(This article has been corrected to state that Sime Darby Plantations Bhd is open to opportunities in Malaysia and Indonesia, and not West Africa. The error is regretted.)
KUALA LUMPUR (July 20): Merger and acquisition (M&A) activities in Malaysian plantations stood at almost RM1 billion in the first half of the year (1H20) largely due to a scarcity of land, said Maybank Investment Bank.
In a note today, its analyst Ong Chee Ting said new planting has slowed drastically in recent years due to weak investment case as well as lack of plantable reserves.
"The commitments on 'NDPE' (no deforestation, no new planting on peat and no exploitation) by established planters also meant an increasing shift in interests towards brownfield estates in search of growth.
"Furthermore, RSPO (Roundtable on Sustainable Palm Oil) members face increasingly onerous process of complying with RSPO's NPP (new planting procedures) on greenfield developments which may take up to three years before any planting can take place (ie time-consuming with uncertain outcome)," he said.
He also added that the Malaysian and Indonesian governments have resolved to limit available land for oil palm expansion, which contributed to scarcity of land for plantations.
Ong also said that there were five transactions alone during 1H which totalled RM647 million, surpassing 2019's total transaction value of RM528 million.
The M&A figure would hit RM1 billion if Kuala Lumpur Kepong Bhd's (KLK) proposal to acquire a 60% equity stake in PT Pinang Witmas Sejati (PTPWS), Indonesia from the Perak State Agricultural Development Corp for RM342 million in April was included.
PTPWS has 14.980ha of land in South Sumatra.
KLK's proposed acquisition is also a sign that interest in land has extended to Indonesia, said Ong.
"Since 2012, total M&A plantation-related transactions in Malaysia amounted to RM14.3 billion (these excluded two major IPOs [namely FGV Holdings Bhd and Boustead Plantations Bhd] which raised a combined RM10.8 billion in cash in 2012-2014). The transactions averaged RM1.7 bilion per year since 2012," he noted.
Ong viewed that M&A activities will remain robust into 2H20 and 2021 as a few companies have publicly made known their intentions to restructure, re-strategise and or deleverage.
For example, TH Plantations Bhd's board has identified some RM1 billion in assets for sale in order to deleverage. Meanwhile, TDM Bhd is selling two of its Indonesian subsidiaries — with a planted oil palm area of 10,727ha — after receiving a RM210 million offer back in February.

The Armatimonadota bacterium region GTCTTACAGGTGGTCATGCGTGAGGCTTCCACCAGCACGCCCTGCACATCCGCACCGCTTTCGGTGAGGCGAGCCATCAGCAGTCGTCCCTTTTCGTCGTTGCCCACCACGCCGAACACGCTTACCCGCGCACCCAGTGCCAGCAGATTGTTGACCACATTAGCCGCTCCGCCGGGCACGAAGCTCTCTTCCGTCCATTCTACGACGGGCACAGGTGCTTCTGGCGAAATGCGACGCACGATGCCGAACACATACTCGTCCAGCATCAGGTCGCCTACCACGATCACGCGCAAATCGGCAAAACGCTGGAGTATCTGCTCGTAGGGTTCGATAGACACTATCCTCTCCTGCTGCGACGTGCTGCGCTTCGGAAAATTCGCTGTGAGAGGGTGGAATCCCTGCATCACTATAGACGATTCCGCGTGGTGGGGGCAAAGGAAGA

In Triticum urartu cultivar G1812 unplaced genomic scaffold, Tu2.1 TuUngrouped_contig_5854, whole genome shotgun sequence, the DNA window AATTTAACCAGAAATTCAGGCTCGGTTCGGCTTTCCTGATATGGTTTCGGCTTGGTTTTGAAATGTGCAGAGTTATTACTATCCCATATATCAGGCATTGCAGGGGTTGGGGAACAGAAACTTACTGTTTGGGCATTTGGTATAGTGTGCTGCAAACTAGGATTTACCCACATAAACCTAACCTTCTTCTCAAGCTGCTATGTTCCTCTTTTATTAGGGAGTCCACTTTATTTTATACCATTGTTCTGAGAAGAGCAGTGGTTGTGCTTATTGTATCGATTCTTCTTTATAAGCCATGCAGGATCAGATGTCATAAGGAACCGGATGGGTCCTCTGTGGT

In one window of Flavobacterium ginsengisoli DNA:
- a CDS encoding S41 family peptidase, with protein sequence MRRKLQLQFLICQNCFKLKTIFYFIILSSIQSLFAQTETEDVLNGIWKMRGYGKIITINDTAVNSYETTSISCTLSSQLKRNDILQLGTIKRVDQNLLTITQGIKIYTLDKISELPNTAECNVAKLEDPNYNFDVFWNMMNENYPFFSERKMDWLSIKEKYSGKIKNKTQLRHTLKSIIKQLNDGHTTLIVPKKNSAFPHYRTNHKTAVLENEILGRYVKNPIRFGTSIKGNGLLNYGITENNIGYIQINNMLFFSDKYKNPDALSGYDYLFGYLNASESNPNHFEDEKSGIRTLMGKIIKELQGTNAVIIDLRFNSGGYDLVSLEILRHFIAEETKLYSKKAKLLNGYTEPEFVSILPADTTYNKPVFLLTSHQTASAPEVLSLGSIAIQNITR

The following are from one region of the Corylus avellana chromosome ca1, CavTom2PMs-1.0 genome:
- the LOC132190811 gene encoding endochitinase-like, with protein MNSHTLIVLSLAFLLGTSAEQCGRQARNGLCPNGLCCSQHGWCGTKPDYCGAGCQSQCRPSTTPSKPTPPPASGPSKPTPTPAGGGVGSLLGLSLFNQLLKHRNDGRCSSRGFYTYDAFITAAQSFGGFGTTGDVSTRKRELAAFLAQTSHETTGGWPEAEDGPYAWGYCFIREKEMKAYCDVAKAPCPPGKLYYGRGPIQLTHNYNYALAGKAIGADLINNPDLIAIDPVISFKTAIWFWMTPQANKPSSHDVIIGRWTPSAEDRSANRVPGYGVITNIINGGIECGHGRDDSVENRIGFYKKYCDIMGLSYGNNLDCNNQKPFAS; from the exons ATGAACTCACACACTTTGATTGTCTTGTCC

The analyst noted that even after its RM279 million land sales in the first quarter of 2020, Sime Darby Plantation Bhd is still targeting to sell more than RM1 billion worth of land and more RM500 million in non-core, non-strategic assets in 2020 to 2021 to pare down its borrowings.
He also did not discount the possibility of IJM Corp Bhd putting its 56% stake in IJM Plantations Bhd up for sale again if the price was right.
Meanwhile, FGV Holdings Bhd's chief executive officer Datuk Haris Fadzillah Hassan said in an interview last November that it was putting up its Asian Plantations' estates and Trurich Resources' estates in Indonesia for sale.
He also noted that Boustead Plantations could afford to sell a few non-strategic but prime estates that are no longer economical to operates as oil palm plantations, such as the remaining 274ha of its Balau Estate in Semenyih, next to the University of Nottingham Malaysia.
Ong said that most Malaysian planters are still looking for upstream acquisition opportunities, such as IOI Corp Bhd, which is allocating RM1 billion in cash for regional M&A opportunities, and Sime Darby Plantation, which is open to opportunities in Malaysia and Indonesia.
Additionally, he does not discount the possibility of Hap Seng Plantations Holdings Bhd eyeing another candidate after failing to buy a 55% stake in Kretam Holdings Bhd for RM1.1 billion in 2018.
"Armed with net cash of RM84 million and shareholders' fund of RM1.63 billion (as at March 31, 2020), [Hap Seng Plantations] has the capacity to gear up for acquisitions," he noted.
The industry's collective net gearing had risen to 38.6% as of end-March from 8% a decade ago, with current levels remaining manageable and still conducive for smaller M&A activities.